Stranger at the Monument

A newcomer to Layor brushes up against the locals.

qutub-166958.Qutub Minar.pixabay public domain.

Photo: Pixabay public domain



Esraen scanned the others waiting to view the ancient monument and stooped, conscious of his foreigner’s height.  At the market, he’d seen others with Jovo blood.  Here, at someone else’s religious site, he stood out.  His skin was reddest.  His hair the darkest.  The only man with long hair, the only one with braids.

No wonder their looks whispered, “Oppressor.”

The prophet’s monument loomed higher as the crowd crept closer.  Back home there would have been an orderly line.  Here, nobody could keep shoulders and elbows apart.

“Elshka.”  Esraen winced at his pronunciation.  One word for please or sorry or excuse me.  Such a fuzzy people.  Tuomon had eight words for “sorry” alone.  How did they ever understand each other?

He studied the locals, tried to really see them.  Touching, laughing, frowning.  Even without language, you can learn.

A woman bumped him, tripped, started falling.  He reached out and caught her, forgetting to first wonder if that was rude.

Her face flowed from gratitude to disgust to fear.

“Elshka,” Esraen pled.  “Elshka.”  He smiled warmth to her, willing her to see him.

She nodded.  “Oslava.”  One word for thank you, no burden.  Hesitant, she smiled.  “Oslava.”

It was a start.



Word count: 200.  Esraen is a character in my novel in progress, “Corwallen Manor.”  This is a scene that happens “off stage” because the trip to the town is told from the POV of another character, who didn’t go to the prophet’s monument.  Now I wonder what else happened to Esraen on this trip, since Hallen (the other character) didn’t say much about that.

This is my submission to this week’s Sunday Photo Fiction challenge. Thanks to Al Forbes for hosting, and for providing the photo prompt, below.  To see the other stories or submit your own, click here.

Sunday Photo Fiction.140-01-january-24th-2016

Photo credit: Al Forbes



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12 thoughts on “Stranger at the Monument

    • Thanks! Yes, I’ve been in such situations too, and hope is a useful tool. But it’s hard to judge with these spur-of-the-moment decisions/actions. Luckily he didn’t accidentally grab the woman in the wrong place, or this could have been much uglier.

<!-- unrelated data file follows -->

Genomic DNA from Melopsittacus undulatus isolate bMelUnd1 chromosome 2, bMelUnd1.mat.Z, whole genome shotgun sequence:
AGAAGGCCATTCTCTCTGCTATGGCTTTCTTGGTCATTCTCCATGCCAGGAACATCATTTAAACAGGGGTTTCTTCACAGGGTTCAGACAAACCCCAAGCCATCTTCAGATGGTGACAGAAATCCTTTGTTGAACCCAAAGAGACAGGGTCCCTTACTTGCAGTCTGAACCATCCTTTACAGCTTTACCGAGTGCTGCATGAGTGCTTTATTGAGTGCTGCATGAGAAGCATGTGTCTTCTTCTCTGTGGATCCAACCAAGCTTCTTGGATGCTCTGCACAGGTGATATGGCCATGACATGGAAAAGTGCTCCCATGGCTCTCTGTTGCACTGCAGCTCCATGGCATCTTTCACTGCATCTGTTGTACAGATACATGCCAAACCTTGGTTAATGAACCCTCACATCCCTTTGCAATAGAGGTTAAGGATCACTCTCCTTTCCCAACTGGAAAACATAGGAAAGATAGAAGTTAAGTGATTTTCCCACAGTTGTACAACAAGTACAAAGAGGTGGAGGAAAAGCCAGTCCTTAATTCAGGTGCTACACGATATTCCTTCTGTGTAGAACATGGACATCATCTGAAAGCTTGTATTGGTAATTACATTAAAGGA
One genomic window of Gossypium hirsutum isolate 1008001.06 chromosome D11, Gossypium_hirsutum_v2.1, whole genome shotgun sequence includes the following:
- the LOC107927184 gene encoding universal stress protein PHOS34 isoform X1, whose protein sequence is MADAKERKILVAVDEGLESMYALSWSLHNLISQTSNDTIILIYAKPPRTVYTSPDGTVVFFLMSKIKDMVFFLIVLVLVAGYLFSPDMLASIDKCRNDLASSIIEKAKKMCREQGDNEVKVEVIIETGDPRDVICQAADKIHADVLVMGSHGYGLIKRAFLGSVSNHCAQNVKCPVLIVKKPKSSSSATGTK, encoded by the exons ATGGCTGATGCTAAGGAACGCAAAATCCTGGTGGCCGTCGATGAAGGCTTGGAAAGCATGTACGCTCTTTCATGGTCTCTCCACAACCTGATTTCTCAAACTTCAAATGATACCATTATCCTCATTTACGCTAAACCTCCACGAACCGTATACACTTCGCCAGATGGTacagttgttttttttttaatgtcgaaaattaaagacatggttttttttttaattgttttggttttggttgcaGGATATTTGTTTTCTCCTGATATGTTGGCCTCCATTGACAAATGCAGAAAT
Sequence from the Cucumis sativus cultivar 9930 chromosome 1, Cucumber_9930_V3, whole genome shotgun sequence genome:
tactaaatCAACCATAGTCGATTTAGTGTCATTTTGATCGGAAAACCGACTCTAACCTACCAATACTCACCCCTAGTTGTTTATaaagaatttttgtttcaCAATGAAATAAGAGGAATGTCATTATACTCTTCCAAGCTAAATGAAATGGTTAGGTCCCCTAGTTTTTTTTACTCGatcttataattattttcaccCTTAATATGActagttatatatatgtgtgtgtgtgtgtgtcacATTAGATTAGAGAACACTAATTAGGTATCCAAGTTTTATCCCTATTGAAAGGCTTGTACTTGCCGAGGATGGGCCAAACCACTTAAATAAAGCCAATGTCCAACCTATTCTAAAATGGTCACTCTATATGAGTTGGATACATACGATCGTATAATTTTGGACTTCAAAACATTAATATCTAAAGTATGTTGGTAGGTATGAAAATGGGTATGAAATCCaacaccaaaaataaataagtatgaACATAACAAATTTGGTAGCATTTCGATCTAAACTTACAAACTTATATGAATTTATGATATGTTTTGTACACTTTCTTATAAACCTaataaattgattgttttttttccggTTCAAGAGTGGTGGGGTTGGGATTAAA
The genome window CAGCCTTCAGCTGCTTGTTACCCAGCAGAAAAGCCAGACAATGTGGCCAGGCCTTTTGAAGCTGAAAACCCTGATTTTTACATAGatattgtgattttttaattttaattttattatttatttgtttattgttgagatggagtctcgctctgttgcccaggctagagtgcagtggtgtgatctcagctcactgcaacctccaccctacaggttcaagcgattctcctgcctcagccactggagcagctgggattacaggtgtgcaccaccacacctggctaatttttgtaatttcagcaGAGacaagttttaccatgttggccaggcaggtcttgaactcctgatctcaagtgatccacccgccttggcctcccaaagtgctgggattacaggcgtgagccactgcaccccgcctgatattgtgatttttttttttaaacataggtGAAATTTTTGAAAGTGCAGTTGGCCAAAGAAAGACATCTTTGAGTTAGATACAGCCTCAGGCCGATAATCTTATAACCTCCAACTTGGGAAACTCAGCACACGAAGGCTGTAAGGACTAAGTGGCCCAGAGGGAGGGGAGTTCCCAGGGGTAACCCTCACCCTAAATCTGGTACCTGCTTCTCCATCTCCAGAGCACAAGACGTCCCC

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    • Thanks, glad you liked it! Yes I agree — and Esraen would too. Of all the characters who moved to Layor to live in Corwallen Manor, he’s the warmest and kindest one, most likely to laugh and smile and make friends with someone even if they only have a few words in common.

      Liked by 1 person

    • Thank you Steve! Unfortunately, there’s a long history of animosity and racism between these two peoples. It’s going to take more than even Esraen’s contagious friendliness to change that. But every peace between two individuals makes a difference.

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  1. Oh mind, her “face flowed from gratitude to disgust to fear” within few minutes. Love the way you bring out her expression in just one sentence. Thankfully, she didn’t find it offensive eventually. In some places, men are not allowed to touch women publicly. Hope this is not the case here. Great story! 🙂

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    • Thank you! Yes, after writing all these 100-word flash fiction stories, it’s fun to actually squeeze some world building and culture into *all* of 200 words, what freedom! In the novel, Esraen is also a POV character — I have several, which is either an interesting approach, or a terrible idea for my first novel, we’ll see. 😉

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      • I am having similar problems with mine. I have had to change POV between two people of the same family in one chapter. But in doing so, I made a huge gap that I had to fill. One person walked out of a shop and the next moment sat down at the dinner table lol. A couple of other things happened on the way, but the confirmation of them reaching home was missing.

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      • Well, catching the gap is the first step to fixing it! Although I often find those gaps in time aren’t worth filling in if nothing important happens. I put those happy little three asterisks on a line, signifying a scene change, and bang, we’re at the dinner table.

        I think having multiple POV characters is working now, but when I first started writing the novel a year or so ago, I didn’t even know what “head hopping” was. Some of the chapters I wrote early on are still a mess — even *I* can’t keep track of whose POV it is! Now I’m much better about making sure each chapter or at least each separate scene is all one POV.

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